Housing supply

WILD: Housing supply in the GTA is tight to last for the foreseeable future

Real estate in the Toronto area is in the midst of an affordability crisis that can only be resolved through government cooperation, says TRREB

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Average home sales prices, listings and transactions increased in Toronto and the GTA in September.


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Good for sellers, less good for buyers.

The local real estate market has settled into a perpetually tight supply cycle the likes of which we have not seen in years and is forcing many potential buyers to take an extended break or give up on finding a home altogether.

The latest report from the Toronto Regional Real Estate Board (TRREB) highlights the fact that tight conditions in the GTA housing market are maintaining strong price growth heading into the fall.

August saw 8,596 sales with an average sale price of $1,070,911, but an expected rebound in September saw sales rise to 9,046 and the average sale price to $1,136,280 – gains not seen since last spring.

Compared to last year, market conditions have tightened significantly, with sales accounting for a significantly higher share of listings and a significantly lower number of new listings across all areas.


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On the ground, we may not see as many frantic bidding wars and bullying bids as the more overheated months earlier this year, but sellers are still on the alert.

And many buyers, especially first-time buyers, find it difficult to get their foot in the door.

Persistently weak housing supply in Toronto and the GTA is a key reason house prices remain at such high levels – a scenario that will likely continue for the foreseeable future.

“Demand remained incredibly robust throughout September with many qualified buyers who would buy a home tomorrow provided they could find a suitable property,” said Kevin Crigger, chairman of TRREB.

Crigger has been saying for months now that the Toronto and GTA real estate markets are in the midst of a housing affordability crisis that can only be resolved if all three levels of government collectively consider long-term solutions.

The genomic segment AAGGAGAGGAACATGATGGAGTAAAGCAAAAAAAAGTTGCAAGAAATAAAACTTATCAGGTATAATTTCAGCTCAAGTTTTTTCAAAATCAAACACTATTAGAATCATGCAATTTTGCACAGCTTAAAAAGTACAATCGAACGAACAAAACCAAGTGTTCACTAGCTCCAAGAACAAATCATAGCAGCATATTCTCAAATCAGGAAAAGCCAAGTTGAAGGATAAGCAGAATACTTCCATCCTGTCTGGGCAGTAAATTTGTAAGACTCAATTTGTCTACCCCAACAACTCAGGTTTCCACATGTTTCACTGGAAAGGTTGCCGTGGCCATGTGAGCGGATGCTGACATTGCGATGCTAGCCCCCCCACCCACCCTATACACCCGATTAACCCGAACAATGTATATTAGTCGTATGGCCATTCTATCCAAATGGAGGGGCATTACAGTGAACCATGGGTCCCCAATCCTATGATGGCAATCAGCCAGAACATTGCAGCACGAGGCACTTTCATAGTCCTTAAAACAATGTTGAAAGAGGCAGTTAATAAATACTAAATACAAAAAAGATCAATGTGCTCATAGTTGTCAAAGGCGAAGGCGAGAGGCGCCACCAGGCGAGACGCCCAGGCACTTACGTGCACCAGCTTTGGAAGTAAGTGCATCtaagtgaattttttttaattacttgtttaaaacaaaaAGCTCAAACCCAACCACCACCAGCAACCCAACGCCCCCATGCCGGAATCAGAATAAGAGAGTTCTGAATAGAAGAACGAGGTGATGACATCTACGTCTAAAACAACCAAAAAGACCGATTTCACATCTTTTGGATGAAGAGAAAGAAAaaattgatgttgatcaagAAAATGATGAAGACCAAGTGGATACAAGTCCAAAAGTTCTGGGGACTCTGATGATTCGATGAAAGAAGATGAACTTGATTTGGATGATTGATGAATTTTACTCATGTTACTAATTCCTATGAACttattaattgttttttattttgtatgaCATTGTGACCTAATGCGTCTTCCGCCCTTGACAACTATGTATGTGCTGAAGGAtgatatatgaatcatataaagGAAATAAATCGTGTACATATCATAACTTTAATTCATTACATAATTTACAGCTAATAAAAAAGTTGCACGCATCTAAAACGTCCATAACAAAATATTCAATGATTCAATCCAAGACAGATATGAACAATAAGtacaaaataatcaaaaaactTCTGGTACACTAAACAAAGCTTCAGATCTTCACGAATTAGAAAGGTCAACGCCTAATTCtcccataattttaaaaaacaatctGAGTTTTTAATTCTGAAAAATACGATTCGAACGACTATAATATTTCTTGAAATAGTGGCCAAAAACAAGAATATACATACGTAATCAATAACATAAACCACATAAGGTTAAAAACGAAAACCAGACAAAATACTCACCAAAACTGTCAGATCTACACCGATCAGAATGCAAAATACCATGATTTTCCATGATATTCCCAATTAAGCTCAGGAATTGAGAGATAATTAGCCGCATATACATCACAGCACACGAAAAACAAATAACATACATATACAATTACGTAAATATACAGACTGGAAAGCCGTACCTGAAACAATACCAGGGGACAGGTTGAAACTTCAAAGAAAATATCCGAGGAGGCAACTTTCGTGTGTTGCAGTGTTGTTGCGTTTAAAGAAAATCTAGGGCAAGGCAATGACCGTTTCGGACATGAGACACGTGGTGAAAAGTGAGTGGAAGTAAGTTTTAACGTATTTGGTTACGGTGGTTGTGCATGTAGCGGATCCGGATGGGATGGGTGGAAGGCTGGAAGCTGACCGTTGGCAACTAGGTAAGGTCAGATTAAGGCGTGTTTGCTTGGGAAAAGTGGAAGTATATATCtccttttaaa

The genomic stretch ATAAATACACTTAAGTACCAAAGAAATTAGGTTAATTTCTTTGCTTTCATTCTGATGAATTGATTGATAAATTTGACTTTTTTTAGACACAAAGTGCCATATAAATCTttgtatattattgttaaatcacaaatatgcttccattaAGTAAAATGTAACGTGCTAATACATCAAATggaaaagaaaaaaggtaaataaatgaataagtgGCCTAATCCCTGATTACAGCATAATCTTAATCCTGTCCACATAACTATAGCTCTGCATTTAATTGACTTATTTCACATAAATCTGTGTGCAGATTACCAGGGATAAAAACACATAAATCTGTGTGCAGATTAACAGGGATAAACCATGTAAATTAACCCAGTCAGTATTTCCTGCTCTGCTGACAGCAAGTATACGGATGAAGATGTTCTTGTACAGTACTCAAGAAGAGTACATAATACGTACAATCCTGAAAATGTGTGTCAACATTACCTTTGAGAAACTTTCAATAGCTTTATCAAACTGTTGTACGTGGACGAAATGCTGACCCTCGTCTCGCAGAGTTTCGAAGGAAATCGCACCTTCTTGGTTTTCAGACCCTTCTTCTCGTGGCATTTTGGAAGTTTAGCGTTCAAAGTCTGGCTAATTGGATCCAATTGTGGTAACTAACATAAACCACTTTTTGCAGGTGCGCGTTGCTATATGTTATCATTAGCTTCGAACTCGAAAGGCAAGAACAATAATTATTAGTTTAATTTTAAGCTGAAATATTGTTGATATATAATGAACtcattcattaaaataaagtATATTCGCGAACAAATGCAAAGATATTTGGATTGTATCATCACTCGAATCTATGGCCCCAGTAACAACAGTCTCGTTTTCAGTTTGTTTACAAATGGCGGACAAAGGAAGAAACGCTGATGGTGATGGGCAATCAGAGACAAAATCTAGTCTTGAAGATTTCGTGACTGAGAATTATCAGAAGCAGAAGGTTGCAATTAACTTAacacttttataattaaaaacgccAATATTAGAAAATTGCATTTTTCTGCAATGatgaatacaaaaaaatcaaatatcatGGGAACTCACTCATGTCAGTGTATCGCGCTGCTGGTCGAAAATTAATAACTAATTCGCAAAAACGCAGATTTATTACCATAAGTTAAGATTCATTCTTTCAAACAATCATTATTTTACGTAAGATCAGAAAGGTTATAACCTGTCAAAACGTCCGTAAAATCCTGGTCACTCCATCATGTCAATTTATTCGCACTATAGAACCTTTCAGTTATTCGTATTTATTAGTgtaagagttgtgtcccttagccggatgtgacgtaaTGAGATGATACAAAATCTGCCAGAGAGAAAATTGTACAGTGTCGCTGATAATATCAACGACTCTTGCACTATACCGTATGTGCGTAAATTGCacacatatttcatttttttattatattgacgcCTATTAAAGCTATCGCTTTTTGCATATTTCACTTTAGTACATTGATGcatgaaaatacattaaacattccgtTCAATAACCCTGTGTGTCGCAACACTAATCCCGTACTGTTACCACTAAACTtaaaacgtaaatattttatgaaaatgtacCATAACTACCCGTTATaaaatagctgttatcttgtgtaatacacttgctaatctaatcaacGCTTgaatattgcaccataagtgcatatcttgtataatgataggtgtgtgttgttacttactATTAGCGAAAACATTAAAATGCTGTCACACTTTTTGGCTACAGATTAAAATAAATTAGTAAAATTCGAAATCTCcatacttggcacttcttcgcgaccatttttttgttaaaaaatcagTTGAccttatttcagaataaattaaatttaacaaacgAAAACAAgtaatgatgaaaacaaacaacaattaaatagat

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“With new listings in September down a third from a year ago, buying a home for many is easier said than done,” Crigger said.

“The lack of housing supply and choice has reached a crisis point. Band-aid policies aimed at artificially suppressing demand have not been effective. This is not a problem that can be solved by one level of government alone. There must be federal, provincial and local collaboration to find a solution.

Easier said than done.

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Municipal fees and charges represent a significant portion of new housing prices.

Red tape sometimes stalls new projects for years and developable land in and around the GTA is scarce.

Moving up is still an option, but tight supply and rising prices continue to define the Toronto condo market.


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TRREB’s second quarter condominium market report released in July showed that the average selling price of condominium apartments rose 10.8% year-over-year in the second quarter of 2021, reaching a hefty amount of $686,312.

This also represents an increase of more than 6% compared to the previous three months.

In the City of Toronto, which accounted for almost 70% of condominium transactions in the second quarter, the average selling price was $721,109, up 9% from a year earlier.

“September price growth continued to be driven by low-rise segments, including single, semi-detached and townhomes,” said Jason Mercer, chief market analyst at TRREB.

“However, competition among buyers for condominium apartments has accelerated significantly over the past year, which has led to an acceleration in price growth in recent months as first-time buyers return to the market. of the property. Look for this trend to continue, Mercer said.


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Fast forward to 2022 and industry experts are eager to hear how housing affordability will be addressed next year when our provincial and municipal elections begin in the province.

“Housing was a key issue in last month’s federal election. Ontario provincial and municipal elections are on the horizon in 2022,” said TRREB CEO John Di Michele.

“A lot of the heavy lifting needed to get more housing online, from a policy perspective, happens at the provincial and local levels,” Di Michele said.

“These levels of government need to be on the same page. This should be an important topic of debate in the next election.

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One thing homebuyers can bring to the bank is that the market doesn’t look like it’s about to correct course anytime soon.

Patience, preparation, and taking the time to save and research target neighborhoods will pay off for today’s buyers.



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